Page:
Equity & Access

Just Half of State ESSA Plans Are Sufficient in Terms of Equity Standards

The historic civil rights organization, the National Urban League, has weighed in on state ESSA plans for "equity indicators," finding that a slight majority (54 percent) could be considered "sufficient." Nine states among the 36 evaluated did an "excellent" job; eight were rated as "poor."

The assessment was done off as part of the League's Equity & Excellence Project (EEP), launched in 2010 to support state and local education reform for children and communities of color. The League reviewed the Every Student Succeeds Act (ESSA) Consolidated State Plans for 36 states and the District of Columbia — those where the organization has Urban League affiliates. Under ESSA, the U.S. Department of Education mandated that each state develop and submit for approval a plan for how it intended to implement ESSA.

Where states overall landed on each indicator

Where states overall landed on each indicator (green represents an "excellent" ranking; yellow is "sufficient" and red is "poor"). Source: "Standards of Equity & Excellence" from the National Urban League.

The evaluation of the plans focused on 12 equity indicators, including early childhood learning, implementation of college and career-ready standards and supports for struggling schools. The indicators were chosen, according to the League, based on evidence that has demonstrated "their effectiveness for advancing equity and excellence for vulnerable students in our nation's public schools."

Each state's ranking was calculated based on its weighted average performances across each of the indicators. And extra weight was given to three areas the League considered "especially critical to advancing equity":

  • Subgroup performance:ESSA gives states autonomy in how they incorporate subgroups in their accountability systems;
  • Supports and interventions for struggling schools; and
  • Resource equity, referring to "the level of funds, effort and emphasis states intend to deploy to identify, report, and address inequities that exist across their schools and districts."

Based on the final scores, a state was rated as "excellent," "sufficient" or "poor."

Nine states received the top ranking: Colorado, Illinois, Kentucky, Louisiana, New Jersey, New York, Ohio, Oklahoma and Rhode Island. This mean they've had a "strong start leveraging equity opportunities, with some areas for improvement and one or no areas needing urgent attention."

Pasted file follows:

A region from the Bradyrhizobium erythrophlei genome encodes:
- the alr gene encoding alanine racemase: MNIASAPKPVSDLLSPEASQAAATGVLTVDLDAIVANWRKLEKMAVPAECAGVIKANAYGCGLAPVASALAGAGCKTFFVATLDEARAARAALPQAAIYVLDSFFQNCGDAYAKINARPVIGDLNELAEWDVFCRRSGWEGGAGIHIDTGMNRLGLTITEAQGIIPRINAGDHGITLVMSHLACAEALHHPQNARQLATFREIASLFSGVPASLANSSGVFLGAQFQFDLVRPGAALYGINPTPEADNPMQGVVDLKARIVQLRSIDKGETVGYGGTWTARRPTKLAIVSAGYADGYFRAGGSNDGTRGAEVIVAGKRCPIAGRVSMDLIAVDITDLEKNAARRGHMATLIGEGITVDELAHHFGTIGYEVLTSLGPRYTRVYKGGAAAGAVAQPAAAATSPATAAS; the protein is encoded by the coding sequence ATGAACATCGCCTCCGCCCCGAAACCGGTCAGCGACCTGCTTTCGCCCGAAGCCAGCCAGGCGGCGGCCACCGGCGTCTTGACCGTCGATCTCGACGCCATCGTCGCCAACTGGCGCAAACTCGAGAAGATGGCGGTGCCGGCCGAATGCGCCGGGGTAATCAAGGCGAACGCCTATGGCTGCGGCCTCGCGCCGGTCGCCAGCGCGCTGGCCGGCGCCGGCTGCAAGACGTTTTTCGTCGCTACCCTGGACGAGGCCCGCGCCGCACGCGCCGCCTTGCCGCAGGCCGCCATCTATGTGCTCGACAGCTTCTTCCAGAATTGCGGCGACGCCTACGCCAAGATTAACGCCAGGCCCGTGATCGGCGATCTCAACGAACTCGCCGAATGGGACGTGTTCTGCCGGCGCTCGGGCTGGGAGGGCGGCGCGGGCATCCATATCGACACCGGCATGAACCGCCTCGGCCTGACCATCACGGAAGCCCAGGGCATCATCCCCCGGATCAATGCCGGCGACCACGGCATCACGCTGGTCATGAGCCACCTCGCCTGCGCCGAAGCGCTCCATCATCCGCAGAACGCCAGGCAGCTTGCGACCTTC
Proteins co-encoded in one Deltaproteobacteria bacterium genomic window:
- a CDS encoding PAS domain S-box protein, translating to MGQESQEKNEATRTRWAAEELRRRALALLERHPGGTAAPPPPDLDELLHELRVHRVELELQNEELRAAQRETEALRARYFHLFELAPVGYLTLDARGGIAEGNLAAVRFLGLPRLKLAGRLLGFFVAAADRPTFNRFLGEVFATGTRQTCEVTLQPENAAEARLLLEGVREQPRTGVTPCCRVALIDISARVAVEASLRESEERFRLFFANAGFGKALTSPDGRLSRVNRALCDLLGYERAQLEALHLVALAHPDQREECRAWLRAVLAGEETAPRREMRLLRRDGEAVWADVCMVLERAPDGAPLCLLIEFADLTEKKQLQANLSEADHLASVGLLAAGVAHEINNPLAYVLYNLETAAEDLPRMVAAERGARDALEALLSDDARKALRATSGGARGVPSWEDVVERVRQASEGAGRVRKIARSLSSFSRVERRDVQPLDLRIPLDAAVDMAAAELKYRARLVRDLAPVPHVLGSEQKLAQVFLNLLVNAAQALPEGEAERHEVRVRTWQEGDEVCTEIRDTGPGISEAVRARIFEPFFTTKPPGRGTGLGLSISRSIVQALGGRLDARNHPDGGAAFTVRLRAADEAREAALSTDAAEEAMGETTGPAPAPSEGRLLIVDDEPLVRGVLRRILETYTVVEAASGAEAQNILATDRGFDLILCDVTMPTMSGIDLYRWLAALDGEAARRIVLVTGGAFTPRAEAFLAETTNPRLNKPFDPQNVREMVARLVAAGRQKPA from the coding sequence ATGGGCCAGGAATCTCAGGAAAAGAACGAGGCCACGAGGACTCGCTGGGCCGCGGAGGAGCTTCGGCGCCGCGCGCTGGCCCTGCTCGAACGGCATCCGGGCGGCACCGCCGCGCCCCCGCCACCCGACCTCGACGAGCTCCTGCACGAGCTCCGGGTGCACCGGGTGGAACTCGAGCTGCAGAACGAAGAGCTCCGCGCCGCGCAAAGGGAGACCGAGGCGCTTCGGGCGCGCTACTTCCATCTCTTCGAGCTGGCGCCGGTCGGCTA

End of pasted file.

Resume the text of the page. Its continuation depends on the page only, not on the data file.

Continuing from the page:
Eight states — Arizona, California, Florida, Georgia, Kansas, Michigan, Missouri and Virginia — ranked as poor, meaning they've "missed opportunities to further advance equity in a majority of areas with up to four areas needing urgent attention."

The other 20 states in the assessment have "met minimum standards with room to further leverage equity opportunities, and a few areas needing urgent attention," earning them a "sufficient" ranking.

Among the entire group of states assessed, they came closest to excellent in the area of equitable implementation of college and career standards; 29 states rated as excellent and eight rated as satisfactory in that category. The with the greatest level of improvement needed was providing supports and interventions for struggling schools, where 14 states received the poor rating.

According to the assessment, reported in "Standards of Equity & Excellence," several ESSA plans "purposefully minimized the number of schools that would be identified for support and improvement. Some states collapsed the law's tiers, and others declined to identify schools in all tiers. Other states minimized the importance or scrutiny placed on subgroup performance. Still others delegated responsibility for identifying and responding to inequities and challenges exclusively to districts, offering few or no supports beyond monitoring for adherence to the law." The result of these "tactics," a report on the findings noted, is a violation of the "spirit of the law, which placed the responsibility with states to support schools serving needy children to improve the quality of education for all groups of students."

What's next? The League encouraged Congress to hold hearings "on areas of concern," pushed state leaders to "learn from one another" and promoted the idea of advocates and state leaders using the law "and public reporting requirements to analyze expenditures" to ensure that budgets "prioritize students with the greatest need."

An executive summary and the full 177-page report are openly available on a website dedicated to the project.

About the Author

Dian Schaffhauser is a senior contributing editor for 1105 Media's education publications THE Journal and Campus Technology. She can be reached at dian@dischaffhauser.com or on Twitter @schaffhauser.

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